Nowhere in How to Write a Sentence does Fish offer an actually beautiful or arresting imitation sentence, and after almost every example of his own he tacks on a grimace, an apology. This failure worries the reader. I want Fish, my prose coach, to show me (if only once) that he can hit it out of the park. Perhaps Fish is merely being modest, and if we were able to look inside his private notebooks, we would find page after page covered with gems. But as he never shows us an instance of the method working for him, and in fact produces many grotesque, horrible perversions of his models, a reader may wonder if the system itself is flawed. If a pure focus on syntax produces an unbroken sequence of ear-jarring banalities, perhaps this indicates a problem with the very assumption that the core of a sentence is its logical form. Perhaps the way a sentence sounds, and the way it calls to other sentences, other ideas, is as important as the premises it appears to be advancing. While preparing this review, I wrote out a large number of copies of John Updike’s home run sentence, and the one imitation I like works because it hints at more than it states:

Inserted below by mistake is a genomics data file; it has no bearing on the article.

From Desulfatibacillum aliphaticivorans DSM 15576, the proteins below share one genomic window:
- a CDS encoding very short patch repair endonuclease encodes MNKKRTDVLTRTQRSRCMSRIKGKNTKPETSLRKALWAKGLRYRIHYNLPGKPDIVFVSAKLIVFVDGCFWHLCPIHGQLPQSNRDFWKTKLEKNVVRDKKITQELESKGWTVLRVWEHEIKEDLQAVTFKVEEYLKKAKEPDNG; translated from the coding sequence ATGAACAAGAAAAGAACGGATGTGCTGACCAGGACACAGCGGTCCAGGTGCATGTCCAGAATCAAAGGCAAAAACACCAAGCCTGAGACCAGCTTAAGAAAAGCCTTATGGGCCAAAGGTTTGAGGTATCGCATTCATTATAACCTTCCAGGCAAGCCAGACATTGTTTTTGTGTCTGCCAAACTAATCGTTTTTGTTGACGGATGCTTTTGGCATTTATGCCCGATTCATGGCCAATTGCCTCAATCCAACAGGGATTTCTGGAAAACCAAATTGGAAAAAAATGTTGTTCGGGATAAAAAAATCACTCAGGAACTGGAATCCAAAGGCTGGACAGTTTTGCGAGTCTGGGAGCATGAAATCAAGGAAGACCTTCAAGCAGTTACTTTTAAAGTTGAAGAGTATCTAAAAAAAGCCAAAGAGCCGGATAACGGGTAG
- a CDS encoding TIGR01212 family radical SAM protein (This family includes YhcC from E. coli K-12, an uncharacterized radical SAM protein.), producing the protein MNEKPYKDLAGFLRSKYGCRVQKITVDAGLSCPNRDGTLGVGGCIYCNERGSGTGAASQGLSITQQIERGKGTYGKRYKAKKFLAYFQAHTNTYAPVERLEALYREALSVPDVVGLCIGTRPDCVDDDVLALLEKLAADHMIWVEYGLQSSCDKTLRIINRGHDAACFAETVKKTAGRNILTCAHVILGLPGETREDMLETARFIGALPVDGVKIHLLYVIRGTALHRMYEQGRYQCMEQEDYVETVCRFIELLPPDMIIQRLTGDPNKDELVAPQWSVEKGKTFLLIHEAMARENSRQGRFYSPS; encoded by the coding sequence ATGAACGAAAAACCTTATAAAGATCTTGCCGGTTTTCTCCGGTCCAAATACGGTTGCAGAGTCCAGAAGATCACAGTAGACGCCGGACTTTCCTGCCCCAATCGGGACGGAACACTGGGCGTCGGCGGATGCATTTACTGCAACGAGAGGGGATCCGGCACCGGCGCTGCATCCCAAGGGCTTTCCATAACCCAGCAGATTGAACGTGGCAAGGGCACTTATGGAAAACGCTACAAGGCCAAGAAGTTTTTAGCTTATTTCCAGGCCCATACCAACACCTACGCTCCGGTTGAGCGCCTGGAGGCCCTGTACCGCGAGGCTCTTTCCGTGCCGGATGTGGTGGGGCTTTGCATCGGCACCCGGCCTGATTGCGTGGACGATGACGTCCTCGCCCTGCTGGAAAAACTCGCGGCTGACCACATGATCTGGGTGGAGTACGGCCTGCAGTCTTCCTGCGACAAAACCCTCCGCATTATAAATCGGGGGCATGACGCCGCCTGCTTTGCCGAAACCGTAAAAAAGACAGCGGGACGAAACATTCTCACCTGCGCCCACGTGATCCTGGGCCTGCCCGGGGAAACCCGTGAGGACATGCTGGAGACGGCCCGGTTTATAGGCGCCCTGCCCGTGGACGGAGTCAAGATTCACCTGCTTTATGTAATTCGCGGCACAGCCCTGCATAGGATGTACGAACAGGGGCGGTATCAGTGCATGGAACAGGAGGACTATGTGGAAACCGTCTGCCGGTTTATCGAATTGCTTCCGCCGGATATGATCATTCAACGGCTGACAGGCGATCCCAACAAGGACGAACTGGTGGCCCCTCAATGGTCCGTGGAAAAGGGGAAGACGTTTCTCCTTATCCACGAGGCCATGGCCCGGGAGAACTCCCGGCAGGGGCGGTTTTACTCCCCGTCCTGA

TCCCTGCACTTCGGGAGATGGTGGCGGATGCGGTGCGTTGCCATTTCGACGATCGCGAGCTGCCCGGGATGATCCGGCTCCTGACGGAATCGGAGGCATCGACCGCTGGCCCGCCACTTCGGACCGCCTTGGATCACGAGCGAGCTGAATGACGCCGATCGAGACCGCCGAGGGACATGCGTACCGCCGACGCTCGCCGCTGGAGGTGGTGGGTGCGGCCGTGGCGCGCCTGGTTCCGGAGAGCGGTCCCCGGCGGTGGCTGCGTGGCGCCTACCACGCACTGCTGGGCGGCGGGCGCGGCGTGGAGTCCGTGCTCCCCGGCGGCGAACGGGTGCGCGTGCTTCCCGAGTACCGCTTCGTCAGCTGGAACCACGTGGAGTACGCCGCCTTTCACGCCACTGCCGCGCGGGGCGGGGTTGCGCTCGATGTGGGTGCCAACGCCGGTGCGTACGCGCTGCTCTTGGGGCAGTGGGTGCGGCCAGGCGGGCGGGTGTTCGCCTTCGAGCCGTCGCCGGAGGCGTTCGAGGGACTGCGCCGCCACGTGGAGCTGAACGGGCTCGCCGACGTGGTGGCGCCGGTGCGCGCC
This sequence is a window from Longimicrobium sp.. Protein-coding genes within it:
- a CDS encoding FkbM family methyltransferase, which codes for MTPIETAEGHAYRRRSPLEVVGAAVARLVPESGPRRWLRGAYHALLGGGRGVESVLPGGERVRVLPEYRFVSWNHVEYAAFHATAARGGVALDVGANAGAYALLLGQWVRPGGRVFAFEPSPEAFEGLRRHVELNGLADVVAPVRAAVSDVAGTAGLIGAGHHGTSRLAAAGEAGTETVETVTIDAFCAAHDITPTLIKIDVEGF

He was dining with the gods while he was eating our shepherd’s pie.
Like Updike’s, the sentence asks readers to bring outside knowledge to the words “gods” and “shepherd’s pie,” and this demand is only loosely connected to its syntax. The syntax links two states, but the linkage alone is not moving. As Fish seems to consider the possible resonances between the pieces of the sentence, the way its words echo in the ear and in the mind, to be mere “content,” formless and indescribable, this suggests a very real limit to his model of sentence-making.